Churches taking Christmas off

Churches taking Christmas off

For some reason this year, the fact that some Protestant megachurches have decided to not have services on Christmas is big news. Perhaps part of the reason is that this year Christmas is on a Sunday, so not having church on Sunday seems like an even bigger deal.

At the crux of the defense of not having worship on Christmas is what most Protestants, especially Evangelicals, consider to be worship: Singing, reading, and preaching. They sing songs, read the Bible, and then hear a homily. It is vastly different from those churches with a sacrificial liturgy, especially Catholics and Orthodox whose liturgies make Christ sacramentally present in the Eucharist. In Protestant services, they recall Christ and celebrate Him, but in Eucharistic liturgies, we encounter Christ in person, we receive Him.

And frankly, many Protestants of my acquaintance haven’t held too closely to the interpretation of the Third Commandment as requiring church attendance. If they’re on vacation, well, as long as they don’t work on Sunday and perhaps pray a little, that’s enough to keep holy the Sabbath.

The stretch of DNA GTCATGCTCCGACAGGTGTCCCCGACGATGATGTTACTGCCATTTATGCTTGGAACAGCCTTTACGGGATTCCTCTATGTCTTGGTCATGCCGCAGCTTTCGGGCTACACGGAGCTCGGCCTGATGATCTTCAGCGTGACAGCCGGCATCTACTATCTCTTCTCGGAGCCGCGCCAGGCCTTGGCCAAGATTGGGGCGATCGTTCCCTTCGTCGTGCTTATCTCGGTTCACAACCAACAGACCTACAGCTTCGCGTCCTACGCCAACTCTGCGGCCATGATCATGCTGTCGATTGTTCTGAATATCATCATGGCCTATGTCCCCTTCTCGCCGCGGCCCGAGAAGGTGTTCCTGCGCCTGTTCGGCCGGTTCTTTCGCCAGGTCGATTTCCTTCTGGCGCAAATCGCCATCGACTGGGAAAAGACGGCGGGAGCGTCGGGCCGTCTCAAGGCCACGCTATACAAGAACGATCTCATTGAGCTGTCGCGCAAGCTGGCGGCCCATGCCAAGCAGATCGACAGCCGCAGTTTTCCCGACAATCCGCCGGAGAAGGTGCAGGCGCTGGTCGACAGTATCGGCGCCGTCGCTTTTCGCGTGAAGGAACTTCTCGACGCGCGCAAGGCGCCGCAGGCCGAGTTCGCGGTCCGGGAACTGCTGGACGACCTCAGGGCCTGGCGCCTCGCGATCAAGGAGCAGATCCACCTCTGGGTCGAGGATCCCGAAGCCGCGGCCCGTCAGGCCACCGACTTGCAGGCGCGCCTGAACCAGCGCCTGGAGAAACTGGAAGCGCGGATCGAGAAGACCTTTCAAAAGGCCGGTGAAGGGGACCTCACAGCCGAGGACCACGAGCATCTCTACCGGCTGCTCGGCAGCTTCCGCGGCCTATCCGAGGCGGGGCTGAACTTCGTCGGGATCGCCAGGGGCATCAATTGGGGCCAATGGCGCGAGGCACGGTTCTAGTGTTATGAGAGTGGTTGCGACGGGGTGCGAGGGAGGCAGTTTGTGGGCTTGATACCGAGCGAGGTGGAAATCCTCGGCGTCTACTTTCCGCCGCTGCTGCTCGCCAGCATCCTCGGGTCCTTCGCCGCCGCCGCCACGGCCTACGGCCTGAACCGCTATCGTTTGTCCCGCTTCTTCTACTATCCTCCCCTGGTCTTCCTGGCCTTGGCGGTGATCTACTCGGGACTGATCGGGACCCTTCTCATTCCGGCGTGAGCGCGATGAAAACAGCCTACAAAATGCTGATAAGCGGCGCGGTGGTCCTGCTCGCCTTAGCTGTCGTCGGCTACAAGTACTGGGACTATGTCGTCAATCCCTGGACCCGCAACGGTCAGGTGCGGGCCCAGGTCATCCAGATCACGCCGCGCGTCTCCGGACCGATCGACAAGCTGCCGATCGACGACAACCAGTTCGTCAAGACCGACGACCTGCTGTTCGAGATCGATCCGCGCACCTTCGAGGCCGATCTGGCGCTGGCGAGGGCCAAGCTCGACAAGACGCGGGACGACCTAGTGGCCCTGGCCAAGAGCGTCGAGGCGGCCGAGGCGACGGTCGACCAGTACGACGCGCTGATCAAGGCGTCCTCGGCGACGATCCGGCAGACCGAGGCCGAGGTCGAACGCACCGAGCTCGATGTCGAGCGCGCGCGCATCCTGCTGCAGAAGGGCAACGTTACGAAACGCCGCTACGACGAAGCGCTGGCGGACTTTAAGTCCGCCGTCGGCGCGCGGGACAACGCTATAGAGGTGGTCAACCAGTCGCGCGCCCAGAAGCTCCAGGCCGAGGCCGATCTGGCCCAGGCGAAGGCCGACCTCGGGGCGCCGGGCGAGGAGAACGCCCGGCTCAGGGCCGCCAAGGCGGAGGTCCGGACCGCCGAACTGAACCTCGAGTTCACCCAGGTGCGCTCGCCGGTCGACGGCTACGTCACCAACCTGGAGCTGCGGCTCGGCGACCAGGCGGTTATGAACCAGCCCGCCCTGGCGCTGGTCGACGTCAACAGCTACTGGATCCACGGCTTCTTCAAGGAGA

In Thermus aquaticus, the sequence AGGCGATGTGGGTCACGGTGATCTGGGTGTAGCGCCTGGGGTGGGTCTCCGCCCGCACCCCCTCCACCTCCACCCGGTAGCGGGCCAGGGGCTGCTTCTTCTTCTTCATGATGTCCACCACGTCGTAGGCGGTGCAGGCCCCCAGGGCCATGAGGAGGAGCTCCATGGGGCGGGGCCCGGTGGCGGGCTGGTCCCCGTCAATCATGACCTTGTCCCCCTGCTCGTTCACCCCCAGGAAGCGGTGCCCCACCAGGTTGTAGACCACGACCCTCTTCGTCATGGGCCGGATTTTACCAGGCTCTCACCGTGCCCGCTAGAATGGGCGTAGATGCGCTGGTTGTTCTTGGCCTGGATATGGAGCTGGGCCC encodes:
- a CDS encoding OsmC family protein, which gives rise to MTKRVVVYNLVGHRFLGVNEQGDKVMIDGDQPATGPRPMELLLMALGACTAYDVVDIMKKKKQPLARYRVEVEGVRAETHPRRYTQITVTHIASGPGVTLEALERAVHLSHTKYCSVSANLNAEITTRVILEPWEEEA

But there’s another aspect as well that is peculiar to the megachurches. Like much of Evangelical culture, the goal seems not to be countercultural, but to ape the culture and provide a palatable substitute for secular enticements. Thus, the churches begin to resemble mini-malls with bookstores, coffee shops, even food courts. The services are less like worship and more like staged variety shows with stage managers and bands and skits and intermissions. There are no pews, just stadium seating. And so it seems natural for the “mall” to be closed on Christmas, like the regular mall, and the hundreds of people required to stage the weekly events can instead stay home from work.

It is a stark difference between Catholic culture and Evangelical Protestant culture, which too often is a gussied-up form of plain, old American culture.

Update:Kelly Clark reminds me that the Third Commandment, not the Second, requires us to keep holy the Sabbath. So much for my apparently failing memory.

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Written by
Domenico Bettinelli